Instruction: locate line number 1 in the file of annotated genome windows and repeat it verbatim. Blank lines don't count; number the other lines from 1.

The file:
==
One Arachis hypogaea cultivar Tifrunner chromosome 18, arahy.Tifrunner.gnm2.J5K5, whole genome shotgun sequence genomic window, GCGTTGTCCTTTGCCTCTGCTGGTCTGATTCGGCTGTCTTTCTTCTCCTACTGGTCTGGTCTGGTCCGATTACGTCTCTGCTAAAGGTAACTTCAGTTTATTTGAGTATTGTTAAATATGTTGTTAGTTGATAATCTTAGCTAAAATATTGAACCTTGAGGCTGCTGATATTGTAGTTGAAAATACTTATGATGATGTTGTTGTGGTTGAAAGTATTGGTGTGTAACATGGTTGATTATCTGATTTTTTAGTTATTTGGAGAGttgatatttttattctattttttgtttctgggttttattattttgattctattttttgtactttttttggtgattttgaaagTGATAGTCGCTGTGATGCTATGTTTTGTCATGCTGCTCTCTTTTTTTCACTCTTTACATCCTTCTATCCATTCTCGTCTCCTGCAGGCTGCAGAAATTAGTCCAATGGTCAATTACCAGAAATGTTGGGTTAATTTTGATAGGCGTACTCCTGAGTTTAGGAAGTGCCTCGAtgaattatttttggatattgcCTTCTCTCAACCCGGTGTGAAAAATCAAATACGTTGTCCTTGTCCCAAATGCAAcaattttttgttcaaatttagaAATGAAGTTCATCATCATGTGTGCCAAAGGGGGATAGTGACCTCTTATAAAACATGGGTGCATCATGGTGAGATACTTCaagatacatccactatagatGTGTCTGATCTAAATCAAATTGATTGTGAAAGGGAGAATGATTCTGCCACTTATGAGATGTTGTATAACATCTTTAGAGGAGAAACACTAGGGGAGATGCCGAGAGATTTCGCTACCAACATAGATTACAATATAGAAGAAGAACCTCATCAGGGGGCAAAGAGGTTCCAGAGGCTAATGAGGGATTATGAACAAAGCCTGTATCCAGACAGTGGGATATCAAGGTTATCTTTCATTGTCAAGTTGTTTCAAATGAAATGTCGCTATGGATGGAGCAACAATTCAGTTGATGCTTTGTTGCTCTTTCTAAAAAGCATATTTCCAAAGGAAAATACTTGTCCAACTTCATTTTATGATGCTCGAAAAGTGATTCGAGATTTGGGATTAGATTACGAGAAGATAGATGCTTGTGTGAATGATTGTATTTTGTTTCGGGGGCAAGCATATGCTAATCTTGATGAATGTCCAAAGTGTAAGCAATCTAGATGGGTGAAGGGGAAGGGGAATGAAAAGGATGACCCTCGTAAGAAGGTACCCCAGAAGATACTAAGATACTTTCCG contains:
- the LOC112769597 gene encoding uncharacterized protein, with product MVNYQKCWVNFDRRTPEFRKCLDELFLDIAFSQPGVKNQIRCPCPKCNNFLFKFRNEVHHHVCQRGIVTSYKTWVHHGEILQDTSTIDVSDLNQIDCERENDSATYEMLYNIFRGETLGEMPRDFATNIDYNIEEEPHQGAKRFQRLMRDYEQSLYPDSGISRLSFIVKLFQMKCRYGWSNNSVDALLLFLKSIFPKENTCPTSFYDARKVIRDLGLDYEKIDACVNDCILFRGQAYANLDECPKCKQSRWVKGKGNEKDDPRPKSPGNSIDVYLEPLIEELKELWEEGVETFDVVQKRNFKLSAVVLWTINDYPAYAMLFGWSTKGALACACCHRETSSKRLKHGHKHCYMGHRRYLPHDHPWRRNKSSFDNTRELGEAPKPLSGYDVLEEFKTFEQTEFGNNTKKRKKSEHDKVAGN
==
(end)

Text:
One Arachis hypogaea cultivar Tifrunner chromosome 18, arahy.Tifrunner.gnm2.J5K5, whole genome shotgun sequence genomic window, GCGTTGTCCTTTGCCTCTGCTGGTCTGATTCGGCTGTCTTTCTTCTCCTACTGGTCTGGTCTGGTCCGATTACGTCTCTGCTAAAGGTAACTTCAGTTTATTTGAGTATTGTTAAATATGTTGTTAGTTGATAATCTTAGCTAAAATATTGAACCTTGAGGCTGCTGATATTGTAGTTGAAAATACTTATGATGATGTTGTTGTGGTTGAAAGTATTGGTGTGTAACATGGTTGATTATCTGATTTTTTAGTTATTTGGAGAGttgatatttttattctattttttgtttctgggttttattattttgattctattttttgtactttttttggtgattttgaaagTGATAGTCGCTGTGATGCTATGTTTTGTCATGCTGCTCTCTTTTTTTCACTCTTTACATCCTTCTATCCATTCTCGTCTCCTGCAGGCTGCAGAAATTAGTCCAATGGTCAATTACCAGAAATGTTGGGTTAATTTTGATAGGCGTACTCCTGAGTTTAGGAAGTGCCTCGAtgaattatttttggatattgcCTTCTCTCAACCCGGTGTGAAAAATCAAATACGTTGTCCTTGTCCCAAATGCAAcaattttttgttcaaatttagaAATGAAGTTCATCATCATGTGTGCCAAAGGGGGATAGTGACCTCTTATAAAACATGGGTGCATCATGGTGAGATACTTCaagatacatccactatagatGTGTCTGATCTAAATCAAATTGATTGTGAAAGGGAGAATGATTCTGCCACTTATGAGATGTTGTATAACATCTTTAGAGGAGAAACACTAGGGGAGATGCCGAGAGATTTCGCTACCAACATAGATTACAATATAGAAGAAGAACCTCATCAGGGGGCAAAGAGGTTCCAGAGGCTAATGAGGGATTATGAACAAAGCCTGTATCCAGACAGTGGGATATCAAGGTTATCTTTCATTGTCAAGTTGTTTCAAATGAAATGTCGCTATGGATGGAGCAACAATTCAGTTGATGCTTTGTTGCTCTTTCTAAAAAGCATATTTCCAAAGGAAAATACTTGTCCAACTTCATTTTATGATGCTCGAAAAGTGATTCGAGATTTGGGATTAGATTACGAGAAGATAGATGCTTGTGTGAATGATTGTATTTTGTTTCGGGGGCAAGCATATGCTAATCTTGATGAATGTCCAAAGTGTAAGCAATCTAGATGGGTGAAGGGGAAGGGGAATGAAAAGGATGACCCTCGTAAGAAGGTACCCCAGAAGATACTAAGATACTTTCCG contains: